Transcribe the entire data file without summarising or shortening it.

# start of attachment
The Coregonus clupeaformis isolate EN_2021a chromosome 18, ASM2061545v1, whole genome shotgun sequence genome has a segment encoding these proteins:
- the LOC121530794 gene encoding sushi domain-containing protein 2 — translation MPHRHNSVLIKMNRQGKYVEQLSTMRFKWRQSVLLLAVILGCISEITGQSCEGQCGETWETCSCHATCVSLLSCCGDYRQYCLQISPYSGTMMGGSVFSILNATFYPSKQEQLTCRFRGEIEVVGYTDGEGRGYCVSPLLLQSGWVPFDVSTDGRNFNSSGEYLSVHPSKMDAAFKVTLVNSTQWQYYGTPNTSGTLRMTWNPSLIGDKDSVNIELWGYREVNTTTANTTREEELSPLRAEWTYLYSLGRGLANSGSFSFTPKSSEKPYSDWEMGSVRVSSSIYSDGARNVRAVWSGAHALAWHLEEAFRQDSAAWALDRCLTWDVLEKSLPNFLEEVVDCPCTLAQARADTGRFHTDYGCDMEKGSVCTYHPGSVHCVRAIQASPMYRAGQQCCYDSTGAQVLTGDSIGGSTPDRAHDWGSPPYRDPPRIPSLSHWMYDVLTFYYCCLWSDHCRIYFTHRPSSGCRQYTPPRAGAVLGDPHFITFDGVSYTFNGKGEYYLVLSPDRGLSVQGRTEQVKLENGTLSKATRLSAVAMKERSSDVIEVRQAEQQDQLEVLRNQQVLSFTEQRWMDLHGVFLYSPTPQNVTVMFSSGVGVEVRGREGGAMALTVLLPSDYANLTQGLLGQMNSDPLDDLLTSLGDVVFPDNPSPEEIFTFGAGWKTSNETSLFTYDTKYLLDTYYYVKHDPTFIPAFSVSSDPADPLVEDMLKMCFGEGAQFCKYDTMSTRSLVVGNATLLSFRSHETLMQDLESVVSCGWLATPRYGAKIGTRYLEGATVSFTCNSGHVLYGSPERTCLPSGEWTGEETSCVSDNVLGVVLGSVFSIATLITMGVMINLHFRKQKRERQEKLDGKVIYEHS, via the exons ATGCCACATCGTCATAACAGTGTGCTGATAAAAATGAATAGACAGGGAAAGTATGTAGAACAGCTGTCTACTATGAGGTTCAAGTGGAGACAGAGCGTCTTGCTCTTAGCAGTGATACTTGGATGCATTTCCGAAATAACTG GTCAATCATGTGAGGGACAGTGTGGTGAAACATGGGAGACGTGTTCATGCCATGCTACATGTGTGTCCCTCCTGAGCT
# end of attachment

The Coregonus clupeaformis isolate EN_2021a chromosome 18, ASM2061545v1, whole genome shotgun sequence genome has a segment encoding these proteins:
- the LOC121530794 gene encoding sushi domain-containing protein 2 — translation MPHRHNSVLIKMNRQGKYVEQLSTMRFKWRQSVLLLAVILGCISEITGQSCEGQCGETWETCSCHATCVSLLSCCGDYRQYCLQISPYSGTMMGGSVFSILNATFYPSKQEQLTCRFRGEIEVVGYTDGEGRGYCVSPLLLQSGWVPFDVSTDGRNFNSSGEYLSVHPSKMDAAFKVTLVNSTQWQYYGTPNTSGTLRMTWNPSLIGDKDSVNIELWGYREVNTTTANTTREEELSPLRAEWTYLYSLGRGLANSGSFSFTPKSSEKPYSDWEMGSVRVSSSIYSDGARNVRAVWSGAHALAWHLEEAFRQDSAAWALDRCLTWDVLEKSLPNFLEEVVDCPCTLAQARADTGRFHTDYGCDMEKGSVCTYHPGSVHCVRAIQASPMYRAGQQCCYDSTGAQVLTGDSIGGSTPDRAHDWGSPPYRDPPRIPSLSHWMYDVLTFYYCCLWSDHCRIYFTHRPSSGCRQYTPPRAGAVLGDPHFITFDGVSYTFNGKGEYYLVLSPDRGLSVQGRTEQVKLENGTLSKATRLSAVAMKERSSDVIEVRQAEQQDQLEVLRNQQVLSFTEQRWMDLHGVFLYSPTPQNVTVMFSSGVGVEVRGREGGAMALTVLLPSDYANLTQGLLGQMNSDPLDDLLTSLGDVVFPDNPSPEEIFTFGAGWKTSNETSLFTYDTKYLLDTYYYVKHDPTFIPAFSVSSDPADPLVEDMLKMCFGEGAQFCKYDTMSTRSLVVGNATLLSFRSHETLMQDLESVVSCGWLATPRYGAKIGTRYLEGATVSFTCNSGHVLYGSPERTCLPSGEWTGEETSCVSDNVLGVVLGSVFSIATLITMGVMINLHFRKQKRERQEKLDGKVIYEHS, via the exons ATGCCACATCGTCATAACAGTGTGCTGATAAAAATGAATAGACAGGGAAAGTATGTAGAACAGCTGTCTACTATGAGGTTCAAGTGGAGACAGAGCGTCTTGCTCTTAGCAGTGATACTTGGATGCATTTCCGAAATAACTG GTCAATCATGTGAGGGACAGTGTGGTGAAACATGGGAGACGTGTTCATGCCATGCTACATGTGTGTCCCTCCTGAGCT